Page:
Cana­dian sup­port for Hum­boldt un­yield­ing

Ned­jel­ski joins scores of in­di­vid­u­als do­ing some­thing to help Bron­cos and fam­i­lies

Ottawa Citizen - - SPORTS - ERIC FRAN­CIS

Like most Cana­di­ans, Katie Ned­jel­ski just wants to help Hum­boldt heal. So she jumped in her car and headed east of Cal­gary.

She headed home. To Hum­boldt.

While Cana­di­ans most cer­tainly feel a bond with the tiny town, her ties run much deeper. Her brother, Joey Ea­ton, won a Royal Bank Cup with the Bron­cos in 2003 and she met her hus­band, Shel­don, in the late ’90s when he played for the lo­cal he­roes.

Her fam­ily is so en­trenched in the fab­ric of Hum­boldt that her fa­ther, Mal­colm Ea­ton, was a three-term mayor from 2006 to 2016. They were Bron­cos bil­lets for more than a decade.

Af­ter a week of watch­ing the world give Hum­boldt hugs, her heart told her it was time to hud­dle up back home.

“I think it was just easy for me to come and help out, what­ever that looks like,” said Ned­jel­ski, who brought her youngest of two kids, three-year-old Fin­ley, for the jour­ney.

“Sev­eral of the kids my par­ents bil­leted have been com­ing back with their fam­i­lies and young kids the last week. Peo­ple just want to be to­gether, help­ing.

“Ev­ery store in town has a jer­sey or a sign in the win­dow and ev­ery­one is pitch­ing in.”

In a beau­ti­ful twist, the bus tragedy that claimed 16 lives has been the coun­try’s most uni­fy­ing event of a gen­er­a­tion.

It’s hard to be­lieve any­one on your street or at your of­fice didn’t ei­ther con­trib­ute to the $12 mil­lion in GoFundMe do­na­tions, put a stick in front of their house or wear a jer­sey Thurs­day.

With ev­ery door-front stick you drive by, your heart swells a lit­tle.

Many of the peo­ple you passed last week wear­ing a jer­sey likely prompted a smile, a thumbs-up or con­ver­sa­tion with strangers that wouldn’t or­di­nar­ily be ex­changed. It brought our com­mu­ni­ties that much closer to­gether, re­gard­less of postal code.

Char­ity hockey games for Hum­boldt were played all over Canada on the week­end, with plenty more to come.

Vig­ils, ral­lies and even fu­ner­als in the home­towns of play­ers and staff on the bus at­tracted larger than ex­pected crowds of peo­ple show­ing they care.

Bake sales, fam­ily skates, 50/50 pro­ceeds and count­less other ini­tia­tives are in the works as peo­ple of­fer up any sort of as­sis­tance they can pro­vide.

NHL and ju­nior teams held stir­ring tributes for the Bron­cos, as did fans as far away as Eng­land, where chants of “Let’s Go Bron­cos” rang out in the EIHL fi­nal.

Old team­mates from ev­ery pos­si­ble sport felt the need to re­con­nect, in­evitably re­mind­ing one an­other, “it could have been us,” or “those could have been our kids.”

Drake wore a Hum­boldt jer­sey courtside for the Toronto Rap­tors’ open­ing play­off game at the ACC, Brooke Hen­der­son ded­i­cated her LPGA tour­ney win to Hum­boldt and Cana­dian NASCAR driver D.J. Ken­ning­ton plas­tered the Bron­cos logo on his hood.

Don Cherry, Ron Ma­cLean, Justin Trudeau, Paul Brandt, Hay­ley Wick­en­heiser, Jonathan Toews, Glen Gu­lutzan, Todd McLel­lan, Tom Jack­son and Shel­don Kennedy raced out to stand bed­side with the sur­vivors.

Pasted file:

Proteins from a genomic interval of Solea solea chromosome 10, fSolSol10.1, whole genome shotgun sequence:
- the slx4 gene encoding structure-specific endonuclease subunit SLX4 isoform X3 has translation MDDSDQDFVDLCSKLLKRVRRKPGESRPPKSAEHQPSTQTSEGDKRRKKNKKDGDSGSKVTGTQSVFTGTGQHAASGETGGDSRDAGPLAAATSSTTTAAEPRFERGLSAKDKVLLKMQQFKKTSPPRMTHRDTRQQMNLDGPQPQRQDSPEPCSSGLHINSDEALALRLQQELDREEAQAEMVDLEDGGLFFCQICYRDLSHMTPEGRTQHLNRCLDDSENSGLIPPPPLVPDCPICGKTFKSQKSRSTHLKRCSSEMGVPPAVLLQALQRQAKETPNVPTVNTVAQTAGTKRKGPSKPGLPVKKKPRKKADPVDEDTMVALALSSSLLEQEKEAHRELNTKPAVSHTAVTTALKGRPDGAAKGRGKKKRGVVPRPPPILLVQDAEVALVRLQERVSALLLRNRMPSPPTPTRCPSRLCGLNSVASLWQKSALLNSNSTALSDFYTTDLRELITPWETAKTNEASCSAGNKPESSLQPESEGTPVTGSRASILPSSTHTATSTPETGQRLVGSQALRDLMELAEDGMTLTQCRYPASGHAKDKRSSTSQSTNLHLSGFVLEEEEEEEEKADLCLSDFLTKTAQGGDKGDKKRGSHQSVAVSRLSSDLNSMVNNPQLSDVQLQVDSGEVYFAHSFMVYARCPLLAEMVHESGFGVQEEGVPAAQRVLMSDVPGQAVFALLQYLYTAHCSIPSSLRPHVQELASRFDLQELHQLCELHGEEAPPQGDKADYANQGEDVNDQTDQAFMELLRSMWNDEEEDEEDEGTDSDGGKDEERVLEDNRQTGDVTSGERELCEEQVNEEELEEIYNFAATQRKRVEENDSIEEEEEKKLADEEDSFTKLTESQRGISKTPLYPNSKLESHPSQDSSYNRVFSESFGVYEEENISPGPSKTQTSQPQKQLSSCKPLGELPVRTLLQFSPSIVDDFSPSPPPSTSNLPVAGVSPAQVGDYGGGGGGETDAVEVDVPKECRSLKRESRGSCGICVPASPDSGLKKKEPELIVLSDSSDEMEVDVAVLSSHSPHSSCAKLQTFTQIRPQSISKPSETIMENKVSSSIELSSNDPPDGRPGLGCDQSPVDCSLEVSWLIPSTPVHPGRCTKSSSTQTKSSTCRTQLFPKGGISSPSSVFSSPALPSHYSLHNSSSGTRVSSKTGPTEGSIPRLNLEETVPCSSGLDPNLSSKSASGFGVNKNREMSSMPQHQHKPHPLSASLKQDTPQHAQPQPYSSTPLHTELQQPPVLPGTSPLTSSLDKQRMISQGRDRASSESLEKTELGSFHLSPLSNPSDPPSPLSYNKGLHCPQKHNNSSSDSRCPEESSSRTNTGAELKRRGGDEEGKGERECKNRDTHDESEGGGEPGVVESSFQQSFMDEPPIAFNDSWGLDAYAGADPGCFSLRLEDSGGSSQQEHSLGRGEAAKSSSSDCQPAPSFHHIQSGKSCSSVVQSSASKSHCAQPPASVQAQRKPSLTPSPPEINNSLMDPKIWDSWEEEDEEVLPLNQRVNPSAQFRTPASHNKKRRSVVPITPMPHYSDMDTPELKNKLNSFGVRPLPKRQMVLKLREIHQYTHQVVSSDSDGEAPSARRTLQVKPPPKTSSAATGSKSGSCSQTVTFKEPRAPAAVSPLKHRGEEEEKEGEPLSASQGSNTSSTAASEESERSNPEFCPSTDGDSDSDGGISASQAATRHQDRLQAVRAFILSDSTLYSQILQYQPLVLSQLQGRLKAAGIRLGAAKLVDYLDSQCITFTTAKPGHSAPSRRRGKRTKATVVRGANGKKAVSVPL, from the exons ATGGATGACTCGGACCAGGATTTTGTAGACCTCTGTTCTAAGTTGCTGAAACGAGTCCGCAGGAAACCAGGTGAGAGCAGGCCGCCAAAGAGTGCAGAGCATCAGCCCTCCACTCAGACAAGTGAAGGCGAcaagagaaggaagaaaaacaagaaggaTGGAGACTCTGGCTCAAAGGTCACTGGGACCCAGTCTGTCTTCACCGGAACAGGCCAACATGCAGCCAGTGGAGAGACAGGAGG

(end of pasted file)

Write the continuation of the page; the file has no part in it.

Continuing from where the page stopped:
They em­braced and con­soled fam­ily mem­bers of those lost in the bus crash. For all Cana­di­ans.

They brought gifts. The brought love and much-needed dis­trac­tions. They wanted to help.

Among other things, Ned­jel­ski brought her know-how, spend­ing the last few days as­sist­ing a friend who owns a lo­cal busi­ness strug­gling to fig­ure out how to mail out more than 10,000 or­ders of Hum­boldt Strong T-shirts.

“Dubai, the U.K., Fin­land, all over the U.S., the stack for On­tario is prob­a­bly 1,000 or­ders it­self,” said Ned­jel­ski, who knows a thing or two about ecom­merce as the owner of Bloom Kids. “They have one ma­chine print­ing T-shirts. They said, ‘We know how to make stuff — but not ship stuff.’ ”

So, the lads and ladies at Puro­la­tor asked how they could help out, sug­gest­ing they bring equip­ment to make ship­ping la­bels. When they ran out of yel­low ink, some­one raced to Ed­mon­ton to get more.

WestJet and sev­eral lo­cal mines have sent em­ploy­ees. Ev­ery­one is send­ing their love. Think about the last time Cana­di­ans ral­lied around some­thing to this de­gree. You can’t.

This team has had a his­toric im­pact on all of us — the likes of which we, hope­fully, shall never ex­pe­ri­ence again. As odd as that sounds.

“The way peo­ple have reached out and of­fered in small or big ways is pretty uni­fy­ing, pretty pow­er­ful,” said Ea­ton a for­mer prin­ci­pal who served the city for 13 years. “One of the fun­da­men­tal hu­man val­ues is com­ing out, the com­pas­sion and car­ing in so many ways.

“Right now my wife is at the lo­cal sewing shop, mak­ing quilts for all the fam­i­lies.”

With quilts, their arms, their wal­lets, their sticks, their jer­seys and their words, the na­tion is putting its arms around Hum­boldt in a way the na­tion has never done be­fore.

So sad it took a tragedy to do so much good.

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